Principles of Exercise Physiology and Adaptation
The Biological Stress of Exercise[edit | edit source]
- Exercise and physical training are biological stressors. The body reacts similarly to exercise as it does to other stressors.
- Stress disrupts homeostasis and this leads to an adaptive response.
- The body's responses to a single bout of exercise are regulated by the principles of homeostasis. Homeostasis is defined as the ability of the body to maintain a stable internal environment for cells by closely regulating various critical variables such as pH, acid-base balance, oxygen tension, blood glucose concentration and body temperature.
- Specifically, in exercise – muscle contractions disturb homeostasis resulting in various responses.
- The type of adaptation is dependent on the overload stimulus.
- It is important for clinicians using exercise as a modality to understand the biological process of adaptation.
Stress[edit | edit source]
- Stressor = anything that causes stress or elicits the stress response
- Phases of stress:
- Acute phase – homeostatic adjustment (alarm reaction)
- Chronic phase – stressors accommodated by adaptations (stage of resistance)
- Exhaustion phase – maladaptations occur (state of exhaustion)
- Examples of stressors to the human body:
- Food deprivation
- Hypo- or hyperthermia
- Psychological challenges
- Social challenges
Exercise as a Stressor[edit | edit source]
- Acute phase:
- Acute responses to training - i.e. how the body responds to one bout of exercise
- Physiological, metabolic and neuromuscular changes that persist for the duration of the exercise bout and are in proportion to the increase in metabolic rate
- Metabolic rate = "metabolism per unit time especially as estimated by food consumption, energy released as heat, or oxygen used in metabolic processes"
- Changes are transient
- Chronic phase:
- When exercise bouts are repeated regularly, longer-term changes occur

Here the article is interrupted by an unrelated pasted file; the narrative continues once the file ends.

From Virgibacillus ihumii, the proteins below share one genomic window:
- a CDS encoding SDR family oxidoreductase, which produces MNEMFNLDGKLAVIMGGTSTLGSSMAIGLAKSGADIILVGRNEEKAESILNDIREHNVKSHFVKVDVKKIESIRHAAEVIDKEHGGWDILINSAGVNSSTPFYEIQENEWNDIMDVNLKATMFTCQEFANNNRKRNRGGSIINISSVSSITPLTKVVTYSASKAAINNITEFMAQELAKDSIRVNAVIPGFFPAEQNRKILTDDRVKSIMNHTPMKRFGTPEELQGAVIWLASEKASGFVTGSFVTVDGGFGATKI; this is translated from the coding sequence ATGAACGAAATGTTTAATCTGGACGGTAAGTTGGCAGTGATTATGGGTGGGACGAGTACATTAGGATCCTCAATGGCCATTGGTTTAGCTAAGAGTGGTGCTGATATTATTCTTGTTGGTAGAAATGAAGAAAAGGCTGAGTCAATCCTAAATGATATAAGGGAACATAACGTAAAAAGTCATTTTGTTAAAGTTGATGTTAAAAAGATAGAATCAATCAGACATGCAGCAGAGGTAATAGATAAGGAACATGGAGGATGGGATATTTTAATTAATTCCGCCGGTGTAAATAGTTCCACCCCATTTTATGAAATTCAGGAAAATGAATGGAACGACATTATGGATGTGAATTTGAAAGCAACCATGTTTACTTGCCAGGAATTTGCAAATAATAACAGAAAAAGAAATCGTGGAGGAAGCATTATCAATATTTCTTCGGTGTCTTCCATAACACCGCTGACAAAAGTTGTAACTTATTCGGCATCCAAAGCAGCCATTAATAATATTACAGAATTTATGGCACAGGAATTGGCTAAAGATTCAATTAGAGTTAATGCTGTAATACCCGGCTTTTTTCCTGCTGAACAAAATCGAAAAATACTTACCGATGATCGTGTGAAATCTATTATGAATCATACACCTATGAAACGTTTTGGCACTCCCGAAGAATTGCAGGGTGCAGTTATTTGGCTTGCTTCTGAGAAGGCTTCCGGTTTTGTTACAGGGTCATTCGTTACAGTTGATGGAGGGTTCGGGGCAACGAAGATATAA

- Training-induced adaptations occur and these are associated with improvement in exercise performance
- For example, a trained person:
- Has an increased capacity to resist fatigue
- Can generate more muscle power
- Has more refined motor coordination to perform specific tasks
- The nature of training adaptations is dependent on the type of exercise (endurance vs strength training)
- Recovery is defined as "the set of processes resulting in an athlete's renewed ability to meet or exceed previous performance levels"
- Recovery period is defined as "the time necessary for the various physiological parameters that were altered by exercise to return to resting values"
- Recovery should occur after each training session
- The metabolic rate should revert to the level it was before the start of exercise on the previous occasion
- The time course of recovery differs, depending on the marker of recovery
- Markers of recovery:
- If muscle damage is caused by exercise, changes may take weeks to months to revert back to pre-exercise values
- Exhaustion Phase:
- Inadequate recovery leads to maladaptation
- Accompanying symptoms of fatigue and impaired muscle function
- Increased risk of injury and illness
- Increased risk of cognitive and mood disturbances
- Known as overtraining
- Management of overtraining in competitive athletes is necessary as there is often an imbalance in wanting to continuously improve performance with training, but insufficient recovery periods between training sessions.
Principles of Biology[edit | edit source]
Principle of Dose and Response[edit | edit source]
- Exercise dose = training session stimulus
- Exercise dose can be quantified through wearable devices measuring the:
- Impact forces
- Exercise response = the athlete’s outcome from a training session
Overload Principle[edit | edit source]
- The overload principle states that habitually overloading a system causes it to respond and adapt
- The overload principle can be quantified according to load (intensity and duration), repetition, rest and frequency
- Load refers to the intensity of the exercise stressor. For example, in strength training it can refer to the amount of resistance or in swimming it can refer to speed. The greater the load, the greater the fatigue and recovery time needed.
- Repetition refers to the number of times that a load is applied.
- Rest refers to the time interval between repetitions.
- Frequency refers to the number of training sessions per week.
- Practical ways to do this:
- Increasing the weight
- Increasing the distance
- Increasing the intensity
- Decreasing the rest period between sets and/or sessions.